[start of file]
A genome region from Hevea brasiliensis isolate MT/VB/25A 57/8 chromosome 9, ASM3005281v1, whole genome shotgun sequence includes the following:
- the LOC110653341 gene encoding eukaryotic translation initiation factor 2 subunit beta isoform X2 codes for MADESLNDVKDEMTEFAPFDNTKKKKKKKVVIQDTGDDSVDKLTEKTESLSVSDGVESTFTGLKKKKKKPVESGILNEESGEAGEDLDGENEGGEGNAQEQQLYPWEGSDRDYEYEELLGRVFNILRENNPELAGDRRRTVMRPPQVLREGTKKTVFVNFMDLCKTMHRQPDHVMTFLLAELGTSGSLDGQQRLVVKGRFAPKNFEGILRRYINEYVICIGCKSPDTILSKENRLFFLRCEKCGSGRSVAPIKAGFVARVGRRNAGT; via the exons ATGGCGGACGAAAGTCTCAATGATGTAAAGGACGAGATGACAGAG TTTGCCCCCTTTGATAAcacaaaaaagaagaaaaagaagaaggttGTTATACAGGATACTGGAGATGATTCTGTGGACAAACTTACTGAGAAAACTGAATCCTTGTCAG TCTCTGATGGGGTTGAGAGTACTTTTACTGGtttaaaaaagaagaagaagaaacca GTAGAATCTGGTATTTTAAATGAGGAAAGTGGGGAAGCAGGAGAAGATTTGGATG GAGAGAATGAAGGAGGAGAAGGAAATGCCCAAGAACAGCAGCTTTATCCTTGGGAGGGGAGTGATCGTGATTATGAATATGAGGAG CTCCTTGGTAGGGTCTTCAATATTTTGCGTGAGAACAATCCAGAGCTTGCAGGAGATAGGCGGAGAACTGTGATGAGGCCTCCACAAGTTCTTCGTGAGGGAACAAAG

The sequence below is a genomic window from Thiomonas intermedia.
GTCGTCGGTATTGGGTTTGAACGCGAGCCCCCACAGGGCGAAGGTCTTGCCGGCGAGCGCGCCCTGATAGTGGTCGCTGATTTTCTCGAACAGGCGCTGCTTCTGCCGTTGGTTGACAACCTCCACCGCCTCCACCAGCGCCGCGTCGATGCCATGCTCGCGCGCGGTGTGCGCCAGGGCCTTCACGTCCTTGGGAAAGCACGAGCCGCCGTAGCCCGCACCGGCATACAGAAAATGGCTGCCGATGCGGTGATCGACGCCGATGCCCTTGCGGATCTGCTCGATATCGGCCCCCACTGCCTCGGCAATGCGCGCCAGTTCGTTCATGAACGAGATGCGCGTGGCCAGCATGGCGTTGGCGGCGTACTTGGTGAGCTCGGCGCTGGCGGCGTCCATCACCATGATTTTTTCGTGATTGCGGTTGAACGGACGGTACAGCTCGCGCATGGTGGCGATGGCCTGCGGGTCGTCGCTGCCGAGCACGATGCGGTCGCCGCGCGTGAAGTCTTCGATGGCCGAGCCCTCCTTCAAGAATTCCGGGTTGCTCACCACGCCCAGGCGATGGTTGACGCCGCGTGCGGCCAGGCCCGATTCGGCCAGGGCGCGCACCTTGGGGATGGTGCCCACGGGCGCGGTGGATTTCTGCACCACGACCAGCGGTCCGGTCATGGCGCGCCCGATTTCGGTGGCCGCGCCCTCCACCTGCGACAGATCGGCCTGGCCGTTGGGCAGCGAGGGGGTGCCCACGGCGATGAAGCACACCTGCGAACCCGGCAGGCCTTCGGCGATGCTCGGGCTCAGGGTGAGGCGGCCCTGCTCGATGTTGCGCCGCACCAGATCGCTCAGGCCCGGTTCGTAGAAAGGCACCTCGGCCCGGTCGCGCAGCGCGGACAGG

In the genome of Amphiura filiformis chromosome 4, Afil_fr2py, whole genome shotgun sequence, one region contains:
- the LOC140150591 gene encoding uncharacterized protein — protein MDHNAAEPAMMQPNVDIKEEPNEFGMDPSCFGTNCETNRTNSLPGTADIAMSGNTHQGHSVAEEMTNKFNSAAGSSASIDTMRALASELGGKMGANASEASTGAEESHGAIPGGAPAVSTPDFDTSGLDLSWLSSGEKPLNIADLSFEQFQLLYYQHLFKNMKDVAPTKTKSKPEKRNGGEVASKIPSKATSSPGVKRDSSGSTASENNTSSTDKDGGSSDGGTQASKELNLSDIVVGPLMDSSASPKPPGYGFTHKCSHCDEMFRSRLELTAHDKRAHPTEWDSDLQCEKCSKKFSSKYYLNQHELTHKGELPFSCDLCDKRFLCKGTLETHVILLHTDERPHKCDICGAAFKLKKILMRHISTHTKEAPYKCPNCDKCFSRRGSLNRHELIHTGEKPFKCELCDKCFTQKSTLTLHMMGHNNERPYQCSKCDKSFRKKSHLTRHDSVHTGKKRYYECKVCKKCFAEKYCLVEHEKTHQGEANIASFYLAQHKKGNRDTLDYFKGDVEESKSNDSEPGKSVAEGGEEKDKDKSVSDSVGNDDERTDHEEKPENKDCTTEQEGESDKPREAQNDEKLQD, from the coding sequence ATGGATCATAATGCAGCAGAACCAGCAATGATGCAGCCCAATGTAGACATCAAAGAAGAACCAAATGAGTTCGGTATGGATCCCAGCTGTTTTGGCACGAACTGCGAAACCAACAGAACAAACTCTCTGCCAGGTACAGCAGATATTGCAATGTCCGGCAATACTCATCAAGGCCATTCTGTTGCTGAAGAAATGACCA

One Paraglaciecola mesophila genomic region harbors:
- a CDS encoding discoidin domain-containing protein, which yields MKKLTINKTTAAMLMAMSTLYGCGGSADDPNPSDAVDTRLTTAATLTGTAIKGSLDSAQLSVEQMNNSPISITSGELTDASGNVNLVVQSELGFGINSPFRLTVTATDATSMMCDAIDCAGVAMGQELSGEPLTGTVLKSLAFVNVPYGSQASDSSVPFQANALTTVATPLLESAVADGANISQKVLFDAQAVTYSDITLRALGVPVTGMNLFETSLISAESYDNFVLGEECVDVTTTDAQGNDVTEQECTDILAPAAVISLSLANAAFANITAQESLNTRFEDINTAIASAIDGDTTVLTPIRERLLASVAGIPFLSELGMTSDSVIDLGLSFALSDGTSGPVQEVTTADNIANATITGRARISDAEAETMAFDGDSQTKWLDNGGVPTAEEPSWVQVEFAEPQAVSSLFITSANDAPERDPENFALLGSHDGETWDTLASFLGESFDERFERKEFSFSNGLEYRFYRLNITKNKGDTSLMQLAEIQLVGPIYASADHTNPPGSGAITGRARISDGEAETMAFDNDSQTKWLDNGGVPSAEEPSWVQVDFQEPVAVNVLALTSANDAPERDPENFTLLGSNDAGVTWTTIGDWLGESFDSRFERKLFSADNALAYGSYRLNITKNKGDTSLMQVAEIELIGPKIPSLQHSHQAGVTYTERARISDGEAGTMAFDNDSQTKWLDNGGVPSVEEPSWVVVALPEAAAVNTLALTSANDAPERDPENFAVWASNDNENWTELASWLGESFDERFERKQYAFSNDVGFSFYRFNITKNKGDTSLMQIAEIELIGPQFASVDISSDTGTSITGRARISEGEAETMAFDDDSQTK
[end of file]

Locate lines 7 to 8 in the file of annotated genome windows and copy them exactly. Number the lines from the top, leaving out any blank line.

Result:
One Paraglaciecola mesophila genomic region harbors:
- a CDS encoding discoidin domain-containing protein, which yields MKKLTINKTTAAMLMAMSTLYGCGGSADDPNPSDAVDTRLTTAATLTGTAIKGSLDSAQLSVEQMNNSPISITSGELTDASGNVNLVVQSELGFGINSPFRLTVTATDATSMMCDAIDCAGVAMGQELSGEPLTGTVLKSLAFVNVPYGSQASDSSVPFQANALTTVATPLLESAVADGANISQKVLFDAQAVTYSDITLRALGVPVTGMNLFETSLISAESYDNFVLGEECVDVTTTDAQGNDVTEQECTDILAPAAVISLSLANAAFANITAQESLNTRFEDINTAIASAIDGDTTVLTPIRERLLASVAGIPFLSELGMTSDSVIDLGLSFALSDGTSGPVQEVTTADNIANATITGRARISDAEAETMAFDGDSQTKWLDNGGVPTAEEPSWVQVEFAEPQAVSSLFITSANDAPERDPENFALLGSHDGETWDTLASFLGESFDERFERKEFSFSNGLEYRFYRLNITKNKGDTSLMQLAEIQLVGPIYASADHTNPPGSGAITGRARISDGEAETMAFDNDSQTKWLDNGGVPSAEEPSWVQVDFQEPVAVNVLALTSANDAPERDPENFTLLGSNDAGVTWTTIGDWLGESFDSRFERKLFSADNALAYGSYRLNITKNKGDTSLMQVAEIELIGPKIPSLQHSHQAGVTYTERARISDGEAGTMAFDNDSQTKWLDNGGVPSVEEPSWVVVALPEAAAVNTLALTSANDAPERDPENFAVWASNDNENWTELASWLGESFDERFERKQYAFSNDVGFSFYRFNITKNKGDTSLMQIAEIELIGPQFASVDISSDTGTSITGRARISEGEAETMAFDDDSQTK